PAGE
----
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After Fed's announcement on QE3, what's next?

Popularity 3Viewed 5921 times 2013-7-3 11:13 |System category:News


By Zhang Yuwei


When Federal Reserve head Ben Bernanke speaks, global markets react to his words immediately. It's no surprise that the world's largest economy sets the tone for global economic trends, but sometimes it can go too far and raise unnecessary anxiety among investors, including the Chinese.

The Fed chairman's recent remarks about the possible withdrawal of the stimulus efforts known as quantitative easing round 3 has rattled markets in Asia and Europe. Chinese shares reacted with a drastic slump, as the Shanghai Composite Index dropped in one day to its lowest point in nearly seven months.

Chris Martenson, founder of Peak Prosperity, a consulting firm, believes it was a "bad sign" the way the markets reacted.

"It reveals the extent to which market gains were dependent on money printing vs real growth and solid economic prospects," Martenson explained. "Hot money, best illustrated by hedge funds, now dominates international trading and financial market prices."

Martenson said this hot money is also leveraged, which stimulates excellent gains on the way up, and horrifying losses on the way down. "The Asian markets have not reacted particularly badly, given the recent volatility in global bond and equity markets," he said.

Whether tapering off the massive bond purchase program - or the QE 3 - is a reflection of the improved US economy throughout the past few years since the 2008 financial crisis or not, the fact that ending the stimulus leading to less consumption is for sure a concern for many investors, including the Chinese, which is currently the third largest importer of US goods.

China and other Asian investors had no choice but to react to Bernanke's comment on ending QE3, noted Daniel Hwang, chief foreign-exchange strategist at New York-based Gallant Capital Markets.

"The US economy is still turning the corner, but uncertainties remain about whether it can sustain positive economic performance," Hwang said.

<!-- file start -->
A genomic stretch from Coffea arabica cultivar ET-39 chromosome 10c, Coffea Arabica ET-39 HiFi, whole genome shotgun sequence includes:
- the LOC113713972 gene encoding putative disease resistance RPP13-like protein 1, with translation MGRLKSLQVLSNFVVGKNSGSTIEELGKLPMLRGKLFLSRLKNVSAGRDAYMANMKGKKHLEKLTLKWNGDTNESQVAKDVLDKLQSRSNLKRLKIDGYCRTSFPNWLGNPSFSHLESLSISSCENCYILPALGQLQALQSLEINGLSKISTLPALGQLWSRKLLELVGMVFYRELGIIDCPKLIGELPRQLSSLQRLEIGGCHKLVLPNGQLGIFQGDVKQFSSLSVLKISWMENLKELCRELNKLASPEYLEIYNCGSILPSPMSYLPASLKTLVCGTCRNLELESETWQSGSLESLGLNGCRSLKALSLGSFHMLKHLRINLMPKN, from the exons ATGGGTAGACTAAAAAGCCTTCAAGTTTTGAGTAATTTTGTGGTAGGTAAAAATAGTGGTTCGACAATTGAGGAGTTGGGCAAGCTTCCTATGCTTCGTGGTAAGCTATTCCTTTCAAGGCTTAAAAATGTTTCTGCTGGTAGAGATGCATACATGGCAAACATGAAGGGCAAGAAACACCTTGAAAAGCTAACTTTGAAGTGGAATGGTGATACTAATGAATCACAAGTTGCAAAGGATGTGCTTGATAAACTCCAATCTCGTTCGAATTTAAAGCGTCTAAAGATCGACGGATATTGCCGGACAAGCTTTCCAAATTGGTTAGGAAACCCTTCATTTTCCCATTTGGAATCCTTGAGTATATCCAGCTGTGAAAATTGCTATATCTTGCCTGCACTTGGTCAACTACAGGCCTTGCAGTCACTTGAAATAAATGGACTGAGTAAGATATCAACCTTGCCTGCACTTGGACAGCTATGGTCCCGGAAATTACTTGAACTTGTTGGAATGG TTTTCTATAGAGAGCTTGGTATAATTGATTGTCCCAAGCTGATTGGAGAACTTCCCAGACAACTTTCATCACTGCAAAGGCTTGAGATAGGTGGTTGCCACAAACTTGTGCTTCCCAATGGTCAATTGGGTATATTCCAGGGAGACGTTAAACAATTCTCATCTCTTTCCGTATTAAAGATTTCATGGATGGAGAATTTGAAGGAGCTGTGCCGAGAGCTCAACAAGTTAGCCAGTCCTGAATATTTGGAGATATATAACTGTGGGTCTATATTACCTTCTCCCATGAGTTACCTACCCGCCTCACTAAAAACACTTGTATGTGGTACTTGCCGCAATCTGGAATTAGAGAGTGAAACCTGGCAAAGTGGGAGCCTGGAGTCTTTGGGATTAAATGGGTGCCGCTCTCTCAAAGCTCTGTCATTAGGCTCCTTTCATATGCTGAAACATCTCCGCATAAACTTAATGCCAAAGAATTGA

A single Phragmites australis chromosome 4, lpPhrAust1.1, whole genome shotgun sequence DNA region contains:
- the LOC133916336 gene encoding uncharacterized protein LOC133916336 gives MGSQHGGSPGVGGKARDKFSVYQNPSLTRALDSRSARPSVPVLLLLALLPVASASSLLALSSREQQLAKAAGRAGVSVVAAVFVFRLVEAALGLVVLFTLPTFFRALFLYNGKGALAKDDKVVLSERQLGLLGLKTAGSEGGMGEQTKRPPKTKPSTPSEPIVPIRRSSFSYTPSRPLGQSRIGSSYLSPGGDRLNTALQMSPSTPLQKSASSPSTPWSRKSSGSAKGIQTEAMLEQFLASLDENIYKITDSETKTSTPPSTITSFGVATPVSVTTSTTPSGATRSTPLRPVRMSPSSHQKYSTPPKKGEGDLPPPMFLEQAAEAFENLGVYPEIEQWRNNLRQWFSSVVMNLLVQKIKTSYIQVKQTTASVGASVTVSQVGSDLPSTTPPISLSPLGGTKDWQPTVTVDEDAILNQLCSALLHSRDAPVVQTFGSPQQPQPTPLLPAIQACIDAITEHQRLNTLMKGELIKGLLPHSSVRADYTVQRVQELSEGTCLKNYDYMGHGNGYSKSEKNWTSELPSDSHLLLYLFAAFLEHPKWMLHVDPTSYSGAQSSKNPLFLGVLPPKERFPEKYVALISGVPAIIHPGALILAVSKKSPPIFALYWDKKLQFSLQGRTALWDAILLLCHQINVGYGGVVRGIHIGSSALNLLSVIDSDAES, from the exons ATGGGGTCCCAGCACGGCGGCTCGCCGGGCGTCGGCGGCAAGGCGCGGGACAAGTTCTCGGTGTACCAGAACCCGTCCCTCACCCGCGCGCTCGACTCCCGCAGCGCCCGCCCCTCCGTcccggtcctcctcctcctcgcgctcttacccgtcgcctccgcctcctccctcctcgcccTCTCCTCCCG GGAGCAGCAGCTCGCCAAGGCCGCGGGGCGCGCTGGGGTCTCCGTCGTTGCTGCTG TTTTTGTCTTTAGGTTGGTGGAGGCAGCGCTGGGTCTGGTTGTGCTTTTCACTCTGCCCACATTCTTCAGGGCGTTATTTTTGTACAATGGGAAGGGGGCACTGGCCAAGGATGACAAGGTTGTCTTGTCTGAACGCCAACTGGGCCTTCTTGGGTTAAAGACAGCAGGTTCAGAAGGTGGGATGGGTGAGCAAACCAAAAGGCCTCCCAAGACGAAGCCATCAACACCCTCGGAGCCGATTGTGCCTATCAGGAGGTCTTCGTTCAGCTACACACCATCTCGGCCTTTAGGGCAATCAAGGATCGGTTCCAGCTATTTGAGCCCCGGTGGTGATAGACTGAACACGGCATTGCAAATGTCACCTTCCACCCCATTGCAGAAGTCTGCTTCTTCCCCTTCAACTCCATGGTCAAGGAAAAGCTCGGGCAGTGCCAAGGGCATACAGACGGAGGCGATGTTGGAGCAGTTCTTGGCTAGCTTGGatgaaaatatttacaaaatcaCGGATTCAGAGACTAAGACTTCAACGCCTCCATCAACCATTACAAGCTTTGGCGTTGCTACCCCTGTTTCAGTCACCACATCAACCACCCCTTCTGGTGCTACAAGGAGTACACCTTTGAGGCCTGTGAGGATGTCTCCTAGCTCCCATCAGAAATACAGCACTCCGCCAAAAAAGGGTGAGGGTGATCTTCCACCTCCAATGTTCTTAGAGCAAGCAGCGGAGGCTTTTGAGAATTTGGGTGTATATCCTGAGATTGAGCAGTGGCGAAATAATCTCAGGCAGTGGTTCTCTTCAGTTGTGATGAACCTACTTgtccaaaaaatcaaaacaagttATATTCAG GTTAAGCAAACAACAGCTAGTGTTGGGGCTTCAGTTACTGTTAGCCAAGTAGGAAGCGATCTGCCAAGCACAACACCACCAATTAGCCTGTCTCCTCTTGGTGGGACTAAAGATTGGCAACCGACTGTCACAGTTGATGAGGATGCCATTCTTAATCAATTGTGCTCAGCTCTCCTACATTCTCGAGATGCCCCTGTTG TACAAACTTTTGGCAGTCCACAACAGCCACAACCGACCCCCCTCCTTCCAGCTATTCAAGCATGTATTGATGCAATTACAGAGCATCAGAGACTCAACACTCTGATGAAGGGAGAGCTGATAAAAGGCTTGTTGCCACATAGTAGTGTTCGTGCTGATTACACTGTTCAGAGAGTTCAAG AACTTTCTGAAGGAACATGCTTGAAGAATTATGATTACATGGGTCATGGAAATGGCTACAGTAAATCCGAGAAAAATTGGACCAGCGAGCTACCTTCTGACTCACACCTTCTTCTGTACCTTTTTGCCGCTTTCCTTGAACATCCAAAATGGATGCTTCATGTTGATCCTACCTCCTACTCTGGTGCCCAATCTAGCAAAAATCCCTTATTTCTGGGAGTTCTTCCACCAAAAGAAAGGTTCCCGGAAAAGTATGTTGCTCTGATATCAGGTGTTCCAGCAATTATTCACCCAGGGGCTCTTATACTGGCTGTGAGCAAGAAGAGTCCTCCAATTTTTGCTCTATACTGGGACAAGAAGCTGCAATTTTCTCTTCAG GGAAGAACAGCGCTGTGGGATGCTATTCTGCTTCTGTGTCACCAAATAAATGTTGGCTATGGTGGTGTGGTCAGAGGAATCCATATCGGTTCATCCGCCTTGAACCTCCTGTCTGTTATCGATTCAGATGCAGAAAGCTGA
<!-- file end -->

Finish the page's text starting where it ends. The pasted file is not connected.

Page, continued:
"Ending QE3 essentially brings a stop to stimulus and the US still remains the largest economy in the world with most of its GDP coming from consumer spending. An end to stimulus would likely lead to higher savings and less consumer spending in the US, which is a concern for many foreign export-based economies in Asia," he added.

Bernanke, who is set to leave his post early next year, indicated at a policy meeting last month that later this year the central bank would start reducing its bond-buying program of buying $85 billion in Treasurys and mortgage-backed securities to lower long-term interest rates if the economy improves as expected and would end the program by mid-2014.

The notice posed a challenge for investors from emerging markets, which are set to contribute about 45 percent of global GDP growth in the coming decade, with China being a major driver of that growth.

QE3 introduces additional uncertainty to global financial markets and in its early phase, it meant a weaker dollar and additional capital flows to emerging economies, noted Guo Feng, a senior economist of the Asia Pacific department at the Washington-based Institute of International Finance (IIF).

"The exit of QE3 is accompanied by some retrenchment of foreign capital from emerging economies, especially with some Asian economies that depend on external financing most at risk," said Guo.

The interbank rate in China spiked at record highs in the past several weeks, noted the IIF economist, adding that China has more strict capital controls and structural balance of payments surplus as well as the limited role of foreign investor's participation in China's stock market - all of which lead to a smaller impact on China than on other emerging markets.

Despite the volatility in the markets, the US economic expansion is "evolving broadly as expected", which was reflected in IIF's forecast for about 2.2 percent GDP growth in 2013 and 2.6 percent in 2014, said Guo.

"As the economic recovery and the end of QE3 in the US coincide with the slowing economic activities in China, we see that some international capital flew out of China, which put some pressure on Yuan's depreciation," noted Guo.

Hwang predicts China will eventually follow the US path in transitioning from a manufacturing- based economy to a consumer-spending economy. "China will continue to support markets and be the engine of global growth and the US will remain an economic powerhouse, but with waning influence," he said.

But Hwang warns that the world's two largest economies need each other as "critical trading partners" and it's likely both nations will work as cohorts to keep the global economy afloat.


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(Opinions of the writer in this blog don't represent those of China Daily.)




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